Prague-based Trezor was the first to offer a hardware wallet, and at the time of writing offers two wallets. Trezor manufactures its wallets in the Czech Republic and is 100% open source.

The Trezor One debuted in 2014 to much fanfare and excitement. It was the first hardware wallet for consumers. This is a tried-and-true hardware wallet that sells at a fair price. For consumers looking for a standard hardware wallet, the original Trezor One won’t disappoint.

Features:

  • Size: 2.4in x 1.2in x 0.2in
  • Screen Size: OLED, 128 × 64 pixels
  • Native Support: 14 cryptocurrencies
  • Total Support: 1000+ cryptocurrencies
  • External Wallet Support: Many
  • Asset Recovery: 12-word to 24-word sentence restores account
  • Color: Black or white
  • OS Compatibility: PC, Mac, Linux, and Android
  • Security: PIN code, passphrase, recovery sentence
  • Other: Password manager; FIDO/U2F compatible
  • Certification: None

The Trezor Model T is a second-generation hardware wallet released in 2018. It builds upon the Trezor One’s strengths and is fully open source. This hardware wallet has dispensed with the OLED screen and buttons in favor of an LCD touchscreen. The Trezor Model T also includes a MicroSD slot, uncommon for hardware wallets.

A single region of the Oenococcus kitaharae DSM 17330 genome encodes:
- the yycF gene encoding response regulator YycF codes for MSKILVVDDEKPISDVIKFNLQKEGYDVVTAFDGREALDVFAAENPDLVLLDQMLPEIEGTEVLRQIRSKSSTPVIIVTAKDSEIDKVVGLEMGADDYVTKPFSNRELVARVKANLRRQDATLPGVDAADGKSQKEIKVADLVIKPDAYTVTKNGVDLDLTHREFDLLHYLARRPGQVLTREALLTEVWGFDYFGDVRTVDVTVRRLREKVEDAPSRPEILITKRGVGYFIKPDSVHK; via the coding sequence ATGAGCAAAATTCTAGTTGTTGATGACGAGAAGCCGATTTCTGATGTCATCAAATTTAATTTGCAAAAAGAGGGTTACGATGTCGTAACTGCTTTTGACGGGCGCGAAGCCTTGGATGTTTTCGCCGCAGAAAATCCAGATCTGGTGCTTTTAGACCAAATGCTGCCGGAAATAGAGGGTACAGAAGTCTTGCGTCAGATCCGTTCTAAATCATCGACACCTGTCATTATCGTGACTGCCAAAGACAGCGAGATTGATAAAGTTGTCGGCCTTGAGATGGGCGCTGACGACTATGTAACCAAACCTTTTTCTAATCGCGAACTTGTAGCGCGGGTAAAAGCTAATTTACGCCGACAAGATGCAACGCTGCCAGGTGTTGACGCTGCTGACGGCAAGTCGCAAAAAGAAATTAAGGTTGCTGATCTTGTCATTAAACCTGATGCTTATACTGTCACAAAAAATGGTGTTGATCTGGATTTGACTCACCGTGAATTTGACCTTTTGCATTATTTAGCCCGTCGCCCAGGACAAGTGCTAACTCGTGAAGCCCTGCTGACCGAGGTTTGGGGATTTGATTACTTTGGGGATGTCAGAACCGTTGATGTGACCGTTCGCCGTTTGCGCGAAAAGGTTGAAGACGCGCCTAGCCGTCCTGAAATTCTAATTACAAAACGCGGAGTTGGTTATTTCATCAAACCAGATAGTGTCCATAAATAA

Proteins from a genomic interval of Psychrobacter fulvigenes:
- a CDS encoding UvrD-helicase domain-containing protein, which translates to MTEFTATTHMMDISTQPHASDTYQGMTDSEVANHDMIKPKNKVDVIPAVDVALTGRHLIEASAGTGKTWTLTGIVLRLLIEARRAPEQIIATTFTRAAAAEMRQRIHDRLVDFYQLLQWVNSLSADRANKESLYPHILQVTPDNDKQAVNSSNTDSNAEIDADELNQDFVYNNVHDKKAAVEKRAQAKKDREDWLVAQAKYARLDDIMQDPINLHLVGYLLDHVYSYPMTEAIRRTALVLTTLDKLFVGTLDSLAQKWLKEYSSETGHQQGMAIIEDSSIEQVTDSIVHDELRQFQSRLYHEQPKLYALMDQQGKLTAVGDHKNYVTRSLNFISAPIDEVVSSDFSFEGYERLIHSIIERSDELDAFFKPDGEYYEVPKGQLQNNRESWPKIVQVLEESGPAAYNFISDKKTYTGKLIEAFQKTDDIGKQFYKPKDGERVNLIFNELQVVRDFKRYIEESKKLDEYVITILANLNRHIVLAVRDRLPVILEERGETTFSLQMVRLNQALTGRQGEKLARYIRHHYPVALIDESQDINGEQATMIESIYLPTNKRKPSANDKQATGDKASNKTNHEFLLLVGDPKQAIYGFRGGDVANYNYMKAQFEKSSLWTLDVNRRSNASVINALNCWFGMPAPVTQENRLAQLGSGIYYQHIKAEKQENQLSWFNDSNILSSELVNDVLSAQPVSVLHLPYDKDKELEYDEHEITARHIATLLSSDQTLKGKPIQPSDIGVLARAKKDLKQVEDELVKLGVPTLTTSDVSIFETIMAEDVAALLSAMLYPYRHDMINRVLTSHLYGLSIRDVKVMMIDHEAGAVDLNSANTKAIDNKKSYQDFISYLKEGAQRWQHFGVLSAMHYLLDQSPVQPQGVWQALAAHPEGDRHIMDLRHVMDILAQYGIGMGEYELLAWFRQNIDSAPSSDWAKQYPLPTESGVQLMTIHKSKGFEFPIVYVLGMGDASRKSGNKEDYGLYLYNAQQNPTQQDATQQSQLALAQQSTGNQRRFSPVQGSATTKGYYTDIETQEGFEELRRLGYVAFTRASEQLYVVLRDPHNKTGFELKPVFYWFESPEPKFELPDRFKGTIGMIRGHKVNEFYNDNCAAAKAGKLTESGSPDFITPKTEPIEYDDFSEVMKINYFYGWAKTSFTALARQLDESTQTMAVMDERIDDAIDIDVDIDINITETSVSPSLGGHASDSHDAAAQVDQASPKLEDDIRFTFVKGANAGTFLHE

Features:

  • Size: 2.52in x 1.54in x 0.39in
  • Screen Size: Full-color LCD touchscreen, 240 x 240 pixels
  • Native Support: 50+ cryptocurrencies
  • Total Support: 1000+ cryptocurrencies
  • External Wallet Support: Many
  • Asset Recovery: 12-word to 24-word sentence restores account
  • Color: Black
  • OS Compatibility: PC, Mac, Linux, and Android
  • Security: PIN code, passphrase, recovery sentence
  • Other: Can function as both a cold and hot wallet; functionality for GPG encryption and U2F authentication
  • Certification: None

Ledger vs. Trezor

Both the Ledger and the Trezor have made it much easier to securely store private keys. However, while the two are very similar, they also have their differences. We will briefly compare and contrast their features so you know which one suits you.